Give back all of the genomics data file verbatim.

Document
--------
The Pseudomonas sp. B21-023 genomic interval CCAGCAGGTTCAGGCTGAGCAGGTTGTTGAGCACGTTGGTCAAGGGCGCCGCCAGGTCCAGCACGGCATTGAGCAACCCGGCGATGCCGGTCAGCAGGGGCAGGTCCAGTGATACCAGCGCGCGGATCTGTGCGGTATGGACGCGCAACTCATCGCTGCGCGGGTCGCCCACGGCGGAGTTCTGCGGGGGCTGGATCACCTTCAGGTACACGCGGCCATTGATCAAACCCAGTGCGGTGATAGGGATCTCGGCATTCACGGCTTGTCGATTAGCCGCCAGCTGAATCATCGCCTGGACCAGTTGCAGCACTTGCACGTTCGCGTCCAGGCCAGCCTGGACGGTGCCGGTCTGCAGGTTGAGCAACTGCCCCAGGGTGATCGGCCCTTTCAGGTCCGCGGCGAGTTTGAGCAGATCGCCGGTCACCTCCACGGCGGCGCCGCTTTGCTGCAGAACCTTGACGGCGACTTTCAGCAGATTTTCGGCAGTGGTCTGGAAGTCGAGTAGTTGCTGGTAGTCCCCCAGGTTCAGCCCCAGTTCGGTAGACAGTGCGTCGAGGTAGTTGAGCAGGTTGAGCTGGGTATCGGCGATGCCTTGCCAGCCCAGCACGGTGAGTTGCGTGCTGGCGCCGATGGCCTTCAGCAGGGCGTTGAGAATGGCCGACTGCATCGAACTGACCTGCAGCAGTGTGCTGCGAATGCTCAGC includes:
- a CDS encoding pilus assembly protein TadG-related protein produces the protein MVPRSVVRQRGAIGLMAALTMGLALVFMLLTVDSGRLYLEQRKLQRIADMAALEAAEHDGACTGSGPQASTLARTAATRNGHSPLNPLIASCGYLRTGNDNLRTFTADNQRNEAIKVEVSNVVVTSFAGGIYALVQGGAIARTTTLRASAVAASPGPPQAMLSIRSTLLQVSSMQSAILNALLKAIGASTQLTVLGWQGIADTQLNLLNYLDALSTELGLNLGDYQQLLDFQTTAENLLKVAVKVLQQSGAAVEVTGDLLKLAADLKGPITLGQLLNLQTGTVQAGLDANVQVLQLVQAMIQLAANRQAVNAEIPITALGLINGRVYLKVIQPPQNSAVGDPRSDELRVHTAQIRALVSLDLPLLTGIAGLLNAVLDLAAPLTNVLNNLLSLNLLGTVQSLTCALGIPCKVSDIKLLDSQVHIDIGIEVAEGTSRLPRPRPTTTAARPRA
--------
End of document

The Pseudomonas sp. B21-023 genomic interval CCAGCAGGTTCAGGCTGAGCAGGTTGTTGAGCACGTTGGTCAAGGGCGCCGCCAGGTCCAGCACGGCATTGAGCAACCCGGCGATGCCGGTCAGCAGGGGCAGGTCCAGTGATACCAGCGCGCGGATCTGTGCGGTATGGACGCGCAACTCATCGCTGCGCGGGTCGCCCACGGCGGAGTTCTGCGGGGGCTGGATCACCTTCAGGTACACGCGGCCATTGATCAAACCCAGTGCGGTGATAGGGATCTCGGCATTCACGGCTTGTCGATTAGCCGCCAGCTGAATCATCGCCTGGACCAGTTGCAGCACTTGCACGTTCGCGTCCAGGCCAGCCTGGACGGTGCCGGTCTGCAGGTTGAGCAACTGCCCCAGGGTGATCGGCCCTTTCAGGTCCGCGGCGAGTTTGAGCAGATCGCCGGTCACCTCCACGGCGGCGCCGCTTTGCTGCAGAACCTTGACGGCGACTTTCAGCAGATTTTCGGCAGTGGTCTGGAAGTCGAGTAGTTGCTGGTAGTCCCCCAGGTTCAGCCCCAGTTCGGTAGACAGTGCGTCGAGGTAGTTGAGCAGGTTGAGCTGGGTATCGGCGATGCCTTGCCAGCCCAGCACGGTGAGTTGCGTGCTGGCGCCGATGGCCTTCAGCAGGGCGTTGAGAATGGCCGACTGCATCGAACTGACCTGCAGCAGTGTGCTGCGAATGCTCAGC includes:
- a CDS encoding pilus assembly protein TadG-related protein produces the protein MVPRSVVRQRGAIGLMAALTMGLALVFMLLTVDSGRLYLEQRKLQRIADMAALEAAEHDGACTGSGPQASTLARTAATRNGHSPLNPLIASCGYLRTGNDNLRTFTADNQRNEAIKVEVSNVVVTSFAGGIYALVQGGAIARTTTLRASAVAASPGPPQAMLSIRSTLLQVSSMQSAILNALLKAIGASTQLTVLGWQGIADTQLNLLNYLDALSTELGLNLGDYQQLLDFQTTAENLLKVAVKVLQQSGAAVEVTGDLLKLAADLKGPITLGQLLNLQTGTVQAGLDANVQVLQLVQAMIQLAANRQAVNAEIPITALGLINGRVYLKVIQPPQNSAVGDPRSDELRVHTAQIRALVSLDLPLLTGIAGLLNAVLDLAAPLTNVLNNLLSLNLLGTVQSLTCALGIPCKVSDIKLLDSQVHIDIGIEVAEGTSRLPRPRPTTTAARPRA